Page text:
Mammoth Lakes, California

Backpack from Mammoth Mountain to Yosemite Valley via the John Muir Trail

52 Miles Total - 6300 ft gain - Point-to-Point Trail

Originally added by Evver Gonzalez

The John Muir Trail is 210 miles in length, and it usually takes people 2-3 weeks to complete. Most people cannot take 3 weeks off of their daily lives to do a cross country hike, so instead do this hike in 4-7 days and enjoy the High Sierra.

Cross country hiking can be a daunting idea. There are so many things to plan for, and such a long distance to cover. If you are an experienced backpacker, and you want to get a taste of hiking on the John Muir Trail this hike might interest you. 


GPS Map (Caltopo): (GPX file available)

Plan to hike this from mid July - until late September (Winter snow levels may change this). This is a point to point hike that will require a ride back from the Yosemite Valley to Mammoth Lakes. Book a YARTS public transit shuttle from Yosemite Valley to Mammoth Lakes, California for $19. Get a wilderness permit from the Recreation.Gov website for the Inyo National Forest with the Shadow Creek Trailhead with a cross country travel setting. Make sure to read the rules and regulations, and practice Leave No Trace Principles. 

Getting There

The town of Mammoth Lakes, California is a mountain resort famous for skiing and snowboarding during the winter. However in the summer it is a fantastic starting point to reach the John Muir Trail, and the Ansel Adams Wilderness. Go pick up your wilderness permit from the ranger station in Mammoth Lakes. Then park your car at the Mammoth Mountain Adventure Center, then walk over to the Reds Meadow/Devils Postpile Shuttle ($7) and get off on the Agnew Meadows exit. Now you are at the trailhead and ready for adventures. 

The Hike

The first part of the hike is about getting to the John Muir Trail. At Agnew Meadows (8300 feet elevation), you will hike on the Shadow Creek Trail for about 5 miles. Right after reaching Shadow Lake you will join up with the John Muir Trail (go right, north). You will climb steadily until you get to Garnet Lake (9600 feet), stop and enjoy the view of this majestic lake. Some might want to set up camp at this lake after hiking 7.5 miles, but those who want to keep going can head over to Thousand Island Lake. Thousand Island Lake (9800 feet) is a High Sierra landmark, made famous by Ansel Adams' photography. The views of the lake with Banner Peak towering over it is something truly special.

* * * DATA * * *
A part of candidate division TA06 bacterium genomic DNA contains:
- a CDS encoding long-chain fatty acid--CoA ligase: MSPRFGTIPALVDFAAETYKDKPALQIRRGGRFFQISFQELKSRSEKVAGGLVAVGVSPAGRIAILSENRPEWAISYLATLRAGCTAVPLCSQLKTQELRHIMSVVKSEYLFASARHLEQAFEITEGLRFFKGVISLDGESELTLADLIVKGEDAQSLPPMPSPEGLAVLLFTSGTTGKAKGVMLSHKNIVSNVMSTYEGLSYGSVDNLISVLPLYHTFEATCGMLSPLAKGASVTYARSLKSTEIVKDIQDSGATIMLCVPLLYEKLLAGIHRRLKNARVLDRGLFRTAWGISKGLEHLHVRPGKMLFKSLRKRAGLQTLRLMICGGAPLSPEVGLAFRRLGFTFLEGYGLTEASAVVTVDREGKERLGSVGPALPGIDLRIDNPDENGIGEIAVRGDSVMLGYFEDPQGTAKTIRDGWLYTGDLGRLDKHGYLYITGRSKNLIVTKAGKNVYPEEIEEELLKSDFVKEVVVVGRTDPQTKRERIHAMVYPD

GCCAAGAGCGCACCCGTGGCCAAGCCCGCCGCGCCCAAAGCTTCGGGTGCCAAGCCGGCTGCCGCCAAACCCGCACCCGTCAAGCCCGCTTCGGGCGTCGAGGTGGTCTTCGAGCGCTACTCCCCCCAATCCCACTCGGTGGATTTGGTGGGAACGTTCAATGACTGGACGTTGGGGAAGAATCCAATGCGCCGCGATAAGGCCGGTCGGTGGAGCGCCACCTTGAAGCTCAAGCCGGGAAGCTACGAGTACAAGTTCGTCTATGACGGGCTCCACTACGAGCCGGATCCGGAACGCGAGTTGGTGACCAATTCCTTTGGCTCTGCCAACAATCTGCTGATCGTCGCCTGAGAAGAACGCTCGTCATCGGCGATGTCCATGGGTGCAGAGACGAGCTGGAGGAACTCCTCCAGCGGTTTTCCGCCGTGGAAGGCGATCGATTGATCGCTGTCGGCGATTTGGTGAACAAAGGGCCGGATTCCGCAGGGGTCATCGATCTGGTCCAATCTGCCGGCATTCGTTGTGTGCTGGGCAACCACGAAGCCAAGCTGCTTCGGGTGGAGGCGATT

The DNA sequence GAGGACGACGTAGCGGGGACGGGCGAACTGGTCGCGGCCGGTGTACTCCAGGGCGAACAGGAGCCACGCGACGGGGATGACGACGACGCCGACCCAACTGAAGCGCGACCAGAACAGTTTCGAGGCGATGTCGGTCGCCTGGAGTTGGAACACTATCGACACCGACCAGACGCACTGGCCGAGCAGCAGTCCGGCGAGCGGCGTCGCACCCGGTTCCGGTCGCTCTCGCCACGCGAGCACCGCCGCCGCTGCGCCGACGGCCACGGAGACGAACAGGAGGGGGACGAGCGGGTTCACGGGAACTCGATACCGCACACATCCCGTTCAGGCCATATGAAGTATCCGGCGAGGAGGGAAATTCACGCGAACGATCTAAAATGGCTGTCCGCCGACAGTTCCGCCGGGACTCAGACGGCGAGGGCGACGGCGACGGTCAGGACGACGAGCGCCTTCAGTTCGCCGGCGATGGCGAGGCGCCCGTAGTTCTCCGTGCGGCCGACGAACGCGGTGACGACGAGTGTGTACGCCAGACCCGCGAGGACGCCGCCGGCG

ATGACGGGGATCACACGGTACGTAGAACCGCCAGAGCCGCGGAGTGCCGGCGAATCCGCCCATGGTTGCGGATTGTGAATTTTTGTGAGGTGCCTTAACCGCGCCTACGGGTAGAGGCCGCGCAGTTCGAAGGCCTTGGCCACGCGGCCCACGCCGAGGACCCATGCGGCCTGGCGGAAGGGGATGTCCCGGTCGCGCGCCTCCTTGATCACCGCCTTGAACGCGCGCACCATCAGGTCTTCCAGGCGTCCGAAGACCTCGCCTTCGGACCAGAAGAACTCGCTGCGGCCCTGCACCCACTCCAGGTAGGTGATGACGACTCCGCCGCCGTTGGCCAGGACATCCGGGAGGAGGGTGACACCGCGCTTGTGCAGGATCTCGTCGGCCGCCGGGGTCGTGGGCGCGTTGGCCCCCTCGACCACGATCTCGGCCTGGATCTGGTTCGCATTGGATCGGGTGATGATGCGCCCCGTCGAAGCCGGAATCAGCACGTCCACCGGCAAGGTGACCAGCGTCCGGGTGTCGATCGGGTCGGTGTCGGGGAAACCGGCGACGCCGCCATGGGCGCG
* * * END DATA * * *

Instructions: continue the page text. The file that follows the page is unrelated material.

From Thousand Island Lake you will continue to climb first to Island pass (10,200 feet). Stop here and enjoy the tarns, and the meadows with a Banner Peak backdrop. From Island Pass you will continue to climb up to Donahue Pass (11,000 feet) which will be the highest point of this hike. The summit of Donahue Pass is also the entrance into Yosemite National Park. The next part of the hike will be hiking alongside the Lyell Creek in a deep granite canyon. This part of the hike will have more trees and more vegetation than the previous parts. This is a fantastic place to set up camp after climbing over Donahue Pass. As you continue, the next major point of interest will be the Tuolomne Meadows (8,600 feet), this is a place with the Tiogra Road, a backpacking campground, a store, and places to get lunch. From Tuolomne Meadows the next main landmark is the Cathedral Lakes. The Upper Cathedral Lake (9,300 feet) offers a fantastic view of Cathedral Peak, and it is another great place to setup camp. 

The hike from Cathedral Lakes will take you through many beautiful meadows until you reach Sunrise Camp. Sunrise High Sierra Camp (9,400 feet) is a very pretty place and its worth a visit. Afterwards a visit to Clouds Rest or Half Dome (separate permit required) are optional detours. On this part of the trail, you will hike towards the back of half dome, and if you look very closely, you may be able to see some hikers climbing the cables from the trail. Next you will cross the Merced River on a wooden bridge at the top of Nevada Falls. Take a rest here and enjoy the views down towards the Yosemite Valley. 

From here take either the John Muir Trail (gentle switchbacks) or the Mist Trail (often wet, steep stairs) down towards the end of this hike. You will feel very accomplished to have traveled all that way. You will have a memorable collection of memories and photographs. Now get some pizza, and get ready for your return shuttle back to your car. 

About me: I love to hike, and I also love to do Landscape Photography. I will carry upwards of 10 pounds of camera gear deep into the wilderness to take high quality photographs. You can see more of my work here

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Leave No Trace

Always practice Leave No Trace ethics on your adventures and follow local regulations. Please explore responsibly!

We want to acknowledge and thank the past, present, and future generations of all Native Nations and Indigenous Peoples whose ancestral lands we travel, explore, and play on.

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